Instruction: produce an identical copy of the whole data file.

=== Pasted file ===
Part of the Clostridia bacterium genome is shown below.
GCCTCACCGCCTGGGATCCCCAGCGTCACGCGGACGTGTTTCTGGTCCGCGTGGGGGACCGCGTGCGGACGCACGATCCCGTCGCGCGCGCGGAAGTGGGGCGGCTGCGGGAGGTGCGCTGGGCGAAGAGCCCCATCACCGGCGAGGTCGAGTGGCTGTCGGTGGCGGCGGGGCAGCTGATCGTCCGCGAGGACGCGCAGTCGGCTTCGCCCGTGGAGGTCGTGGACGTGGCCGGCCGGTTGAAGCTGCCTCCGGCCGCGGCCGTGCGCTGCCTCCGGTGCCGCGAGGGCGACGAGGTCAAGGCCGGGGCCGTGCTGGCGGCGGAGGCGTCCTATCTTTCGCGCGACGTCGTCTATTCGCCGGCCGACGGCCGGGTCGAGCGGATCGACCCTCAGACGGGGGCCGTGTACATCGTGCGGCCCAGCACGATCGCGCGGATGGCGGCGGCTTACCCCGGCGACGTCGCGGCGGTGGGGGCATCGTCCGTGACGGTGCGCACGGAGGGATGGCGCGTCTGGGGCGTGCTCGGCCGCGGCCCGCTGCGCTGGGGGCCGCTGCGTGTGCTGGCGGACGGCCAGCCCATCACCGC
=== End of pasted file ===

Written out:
Part of the Clostridia bacterium genome is shown below.
GCCTCACCGCCTGGGATCCCCAGCGTCACGCGGACGTGTTTCTGGTCCGCGTGGGGGACCGCGTGCGGACGCACGATCCCGTCGCGCGCGCGGAAGTGGGGCGGCTGCGGGAGGTGCGCTGGGCGAAGAGCCCCATCACCGGCGAGGTCGAGTGGCTGTCGGTGGCGGCGGGGCAGCTGATCGTCCGCGAGGACGCGCAGTCGGCTTCGCCCGTGGAGGTCGTGGACGTGGCCGGCCGGTTGAAGCTGCCTCCGGCCGCGGCCGTGCGCTGCCTCCGGTGCCGCGAGGGCGACGAGGTCAAGGCCGGGGCCGTGCTGGCGGCGGAGGCGTCCTATCTTTCGCGCGACGTCGTCTATTCGCCGGCCGACGGCCGGGTCGAGCGGATCGACCCTCAGACGGGGGCCGTGTACATCGTGCGGCCCAGCACGATCGCGCGGATGGCGGCGGCTTACCCCGGCGACGTCGCGGCGGTGGGGGCATCGTCCGTGACGGTGCGCACGGAGGGATGGCGCGTCTGGGGCGTGCTCGGCCGCGGCCCGCTGCGCTGGGGGCCGCTGCGTGTGCTGGCGGACGGCCAGCCCATCACCGC